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Elva Plain (Stone Circle) — Fieldnotes

Its been a really long time since I was last here, so long that I have no digital photos of Elva Plain, it must be near twenty years. As I remember I parked right near the farm and asked permission to park there while seeing the stones.
This time I parked on the road just outside of the little Rake Wood, walked up the road, turned left and up to the farm, at 6.15am there was nothing doing so I walked on through to the field with the stone circle, and applied myself to the seeing of stones.

The weather had been very favourable for the last few days, so standing at a stone circle on the spring equinox with a clear blue sky, I was cock of the rock, twirling in absolute splendor. On the western horizon the near full moon sank into a pink haze, it reminded me of a spring equinox at Ystumcegid in north wales many years ago, funny the effect a sky has on ones mind.
While I was zooming at the full moon the sun broke into song behind me, I twirled once more and hurriedly crossed the circle, photo photo photo. At last, a successful equinox sunrise, you, me and the stones, it's not as good when one of us is missing.

During the sunrise there was much birdsong, except for a skylark and blackbird I'm pretty ignorant of most of natures calls, but one stuck out in particular, it wasn't a bird, it was a Gibbon, it was doing it's morning territorial whooooooing and wowwwwwwing, a welcome addition to whats shaping up to be one of the good stony days out.

The sun burst out of a notch on the horizon, made from a shoulder of Skiddaw and another hillside further away. The hills frame the whole western view, it made me wonder whether the sun used any other notches at either end, for solstices.
But then looking behind me to the west it looked more of a sunset oriented site, a clear sight line to the sea, not ten miles away.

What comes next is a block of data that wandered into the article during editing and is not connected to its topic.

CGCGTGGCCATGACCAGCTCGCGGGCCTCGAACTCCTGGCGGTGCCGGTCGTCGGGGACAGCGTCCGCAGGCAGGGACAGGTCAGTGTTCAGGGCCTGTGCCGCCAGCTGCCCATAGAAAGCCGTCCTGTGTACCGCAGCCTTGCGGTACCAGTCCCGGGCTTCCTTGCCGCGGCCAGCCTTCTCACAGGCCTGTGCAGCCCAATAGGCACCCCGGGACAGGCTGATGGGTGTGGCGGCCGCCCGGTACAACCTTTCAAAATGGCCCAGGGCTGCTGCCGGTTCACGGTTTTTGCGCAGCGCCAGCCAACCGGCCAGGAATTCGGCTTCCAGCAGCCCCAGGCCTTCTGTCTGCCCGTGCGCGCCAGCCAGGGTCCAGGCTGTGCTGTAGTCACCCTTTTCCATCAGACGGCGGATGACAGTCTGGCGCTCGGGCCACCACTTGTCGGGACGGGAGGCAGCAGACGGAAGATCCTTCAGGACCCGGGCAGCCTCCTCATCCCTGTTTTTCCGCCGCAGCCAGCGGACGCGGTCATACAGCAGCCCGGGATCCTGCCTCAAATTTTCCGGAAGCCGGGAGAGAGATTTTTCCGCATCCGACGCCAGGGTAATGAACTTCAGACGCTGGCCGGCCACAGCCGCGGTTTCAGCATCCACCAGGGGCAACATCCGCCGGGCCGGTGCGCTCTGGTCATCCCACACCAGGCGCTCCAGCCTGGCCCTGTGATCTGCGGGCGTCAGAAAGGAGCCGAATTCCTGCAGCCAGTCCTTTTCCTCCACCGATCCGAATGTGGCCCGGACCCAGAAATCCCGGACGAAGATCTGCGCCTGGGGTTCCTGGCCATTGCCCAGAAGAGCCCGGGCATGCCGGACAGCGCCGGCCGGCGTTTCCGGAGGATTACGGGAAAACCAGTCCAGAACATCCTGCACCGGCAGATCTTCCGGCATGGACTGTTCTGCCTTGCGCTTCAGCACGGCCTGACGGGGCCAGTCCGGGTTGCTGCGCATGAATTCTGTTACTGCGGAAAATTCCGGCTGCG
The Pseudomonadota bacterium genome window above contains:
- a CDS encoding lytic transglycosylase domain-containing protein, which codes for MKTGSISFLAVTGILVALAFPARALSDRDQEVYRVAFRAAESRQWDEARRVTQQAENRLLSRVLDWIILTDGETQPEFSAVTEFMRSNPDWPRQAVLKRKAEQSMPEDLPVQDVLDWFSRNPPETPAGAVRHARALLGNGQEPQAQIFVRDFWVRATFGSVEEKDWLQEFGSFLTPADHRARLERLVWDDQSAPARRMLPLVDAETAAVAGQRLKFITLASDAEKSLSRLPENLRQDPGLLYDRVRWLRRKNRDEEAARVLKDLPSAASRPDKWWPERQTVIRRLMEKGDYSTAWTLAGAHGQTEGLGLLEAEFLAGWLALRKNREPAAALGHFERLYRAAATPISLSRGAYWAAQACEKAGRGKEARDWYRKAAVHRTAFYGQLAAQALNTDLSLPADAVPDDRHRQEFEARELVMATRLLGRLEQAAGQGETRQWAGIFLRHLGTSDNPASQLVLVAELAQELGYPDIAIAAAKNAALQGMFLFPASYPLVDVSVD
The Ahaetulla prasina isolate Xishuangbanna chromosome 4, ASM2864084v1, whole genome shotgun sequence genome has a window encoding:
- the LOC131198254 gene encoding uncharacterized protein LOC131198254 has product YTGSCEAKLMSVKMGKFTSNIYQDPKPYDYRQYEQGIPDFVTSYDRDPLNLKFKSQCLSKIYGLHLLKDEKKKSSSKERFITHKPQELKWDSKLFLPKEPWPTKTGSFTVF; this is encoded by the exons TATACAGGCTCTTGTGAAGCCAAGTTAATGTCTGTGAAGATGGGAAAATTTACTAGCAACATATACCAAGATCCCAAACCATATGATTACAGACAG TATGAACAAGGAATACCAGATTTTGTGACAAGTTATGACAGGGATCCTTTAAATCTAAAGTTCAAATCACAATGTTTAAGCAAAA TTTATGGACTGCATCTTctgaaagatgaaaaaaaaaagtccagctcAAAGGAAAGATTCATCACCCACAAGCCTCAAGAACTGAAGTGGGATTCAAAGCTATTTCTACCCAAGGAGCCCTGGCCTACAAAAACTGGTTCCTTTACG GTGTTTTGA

The stones are low, possibly all knocked over, a couple of stones are mostly underground just breaking the surface like a small stone whale. By the biggest stone, half a dozen smaller stones huddle together for security, as if the bad man might come back again and another stone would go astray. If they could all be spread out once more the aesthetic of the circle would be much improved, but it is what it is.

Bewildering sunrise dealt with I set about adequately photographing the circle, it's about now I should mention the rocky protuberance on the top of Elva plain hill, like Fitzcoraldo before me I saw it and thought "oooh proto temple". Should such things exist, that could be one.
With camera on tripod and extended to it's fullest I wander round hoiking it up in the air for an elevated picture of the stones. It works well.

On my way back to the car I surprised a small child in the farm, he wasn't expecting to see me that was for sure, his two dogs didn't seem to mind me and I tipped him my disarming smile, perfected over several decades of trespassing, I do it for a living you know.

Four Stones Hill (Standing Stones) — Fieldnotes

All previous posts have no positive words on getting there, so I put it off for years and went elsewhere, until today, its the spring equinox today, and after a successful sunrise at Elvaplain stone circle I felt today was the day to go.